Not All Who Wander Are Lost

Not All Who Wander Are Lost
June, 2019 - Mount Denali, Alaska

Monday, October 17, 2011

A Hitch in the Process

Yesterday was our orientation day at Amazon. We were told it would be from 8:30 a.m. to 5:00 p.m. The first order of business was to take everyone’s picture for the ID tags. Then we walked through part of the warehouse to one of the training rooms.

There the group of 38 was split into two. Our group went on the two hour safety training tour. Everyone was given a radio with an earphone so we could hear our leader. That worked very well. He took us all around the warehouse, and showed us everything we needed to know about safety. He taught us how to be safe around the conveyor belts and fork lift trucks. We learned the correct way to push the carts, lift boxes, move pallets, pick up totes, etc. Most of it was common sense, but we got a good look at the warehouse. It’s huge, over one million square feet. Crisplant, which is the packing area for multi-item orders, was the loudest part of the plant due to a chain conveyor system that goes around overhead.

After we were done with the safety tour, we went back to the training room for lunch. They provided us with turkey and beef sandwiches, veggies and dip, and soda or water. It was simple but good. They raffled off a few prizes, tote bags, coffee mugs, shirts. We didn’t win.

After lunch the second group went on the safety tour, and we watched videos on harassment, diversity, business ethics, the usual HR stuff. We sat around for a few hours doing nothing while they got each person set up with passwords and checked documentation. This afternoon session seemed rather disorganized. There was paperwork to complete, and then we finally left at 6:30 p.m. We got paid for all hours we were there, so, although sitting around for a few hours with nothing to do was a bit annoying, it wasn’t all that bad.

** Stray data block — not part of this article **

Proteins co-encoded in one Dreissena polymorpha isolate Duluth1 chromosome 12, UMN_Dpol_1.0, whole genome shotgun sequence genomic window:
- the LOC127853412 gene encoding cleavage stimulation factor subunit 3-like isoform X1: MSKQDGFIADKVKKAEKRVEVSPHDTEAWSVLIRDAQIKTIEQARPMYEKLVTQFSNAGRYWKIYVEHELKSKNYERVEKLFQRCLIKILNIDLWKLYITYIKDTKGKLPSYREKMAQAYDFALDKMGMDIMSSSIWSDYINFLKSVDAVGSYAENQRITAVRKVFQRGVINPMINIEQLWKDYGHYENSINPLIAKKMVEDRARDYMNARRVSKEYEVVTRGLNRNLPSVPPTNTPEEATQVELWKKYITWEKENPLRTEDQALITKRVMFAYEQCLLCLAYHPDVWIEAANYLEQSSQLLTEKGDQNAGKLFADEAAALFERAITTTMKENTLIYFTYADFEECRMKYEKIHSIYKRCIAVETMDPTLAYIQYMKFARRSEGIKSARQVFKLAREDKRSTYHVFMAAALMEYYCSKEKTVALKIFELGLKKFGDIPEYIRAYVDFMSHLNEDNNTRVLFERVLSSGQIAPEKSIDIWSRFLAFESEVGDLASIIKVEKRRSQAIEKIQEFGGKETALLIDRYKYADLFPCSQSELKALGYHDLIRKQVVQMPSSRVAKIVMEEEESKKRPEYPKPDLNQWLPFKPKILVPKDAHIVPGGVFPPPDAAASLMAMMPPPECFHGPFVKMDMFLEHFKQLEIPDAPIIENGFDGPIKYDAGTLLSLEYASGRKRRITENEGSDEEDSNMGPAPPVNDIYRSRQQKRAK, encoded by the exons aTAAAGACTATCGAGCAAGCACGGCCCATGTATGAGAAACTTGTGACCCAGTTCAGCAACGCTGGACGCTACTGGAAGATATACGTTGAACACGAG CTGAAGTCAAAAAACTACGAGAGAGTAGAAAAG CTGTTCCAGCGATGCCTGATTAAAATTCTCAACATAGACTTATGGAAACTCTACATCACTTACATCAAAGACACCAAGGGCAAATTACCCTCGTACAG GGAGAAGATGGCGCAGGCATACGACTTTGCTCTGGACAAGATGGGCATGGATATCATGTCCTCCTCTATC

We had a chance to talk to some of the other people. A few were returning. I was surprised they had to go through the whole orientation process again.

The hitch came when we were told what our jobs would be. They didn’t tell us until the end of the day after we had already done all of the rest of the process. We were told we would be working as packers in Crisplant on the night shift. WHAT????? That’s not at all what we thought we signed up for!

When we had our phone interview and were hired in April, we were asked what our preferences were. We told Paul, the interviewer, that we did not think we could stand in one place for 10 hours and would prefer walking. He suggested the picker job for us. We also told him we wanted to work days. Kevin and I both got the impression from that interview that we would be given the job of pickers on the day shift.

So, you can imagine that we were pretty shocked to find out that we were given the exact opposite of what we asked for. Paul was doing the training, so we talked to him about it. He said there must have been a mistake, but didn’t know if he could do anything about it at this time. He told us he would try to get us on days.

Those of you who know me, know that I am so not a night person. Working from 5:00 p.m. to 3:30 a.m. is going to be very hard for me. I have a very hard time sleeping during the day. We were also given the doughnut shift which is Monday, Tuesday, Thursday, Friday. We would have preferred working four days in a row, so we could have three days off. Oh well, that’s not the worst. We can deal with that.

So, we start our night shift job today. I’m going to give it a try and hope that Paul can get us switched to days. Kevin is much more of a night person, so he thinks he can handle it. Time will tell, but I’m pretty bummed about all of this.

The good news is that the night shift gets paid $11.00 per hour rather than $10.50.

There was one other thing that was different than we were led to believe. When we were hired, we thought we would each get a $500 bonus if we stayed through Dec. 23rd. That’s not the case. You get a bonus of 50 cents per hour you work, if you stay until the end. That’s more like $250 to $300 per person depending on how much overtime there will be.

So, I’m not too thrilled about this turn of events. But, we drove all the way down here, and we are going to do our best to make it work for us. Who knows, maybe it wont’ be as bad as I think.

There are no phones or cameras allowed inside the plant, so I won’t be able to show you any pictures. Just believe me when I tell you it’s massive.

Don’t wish upon a star – Reach for one!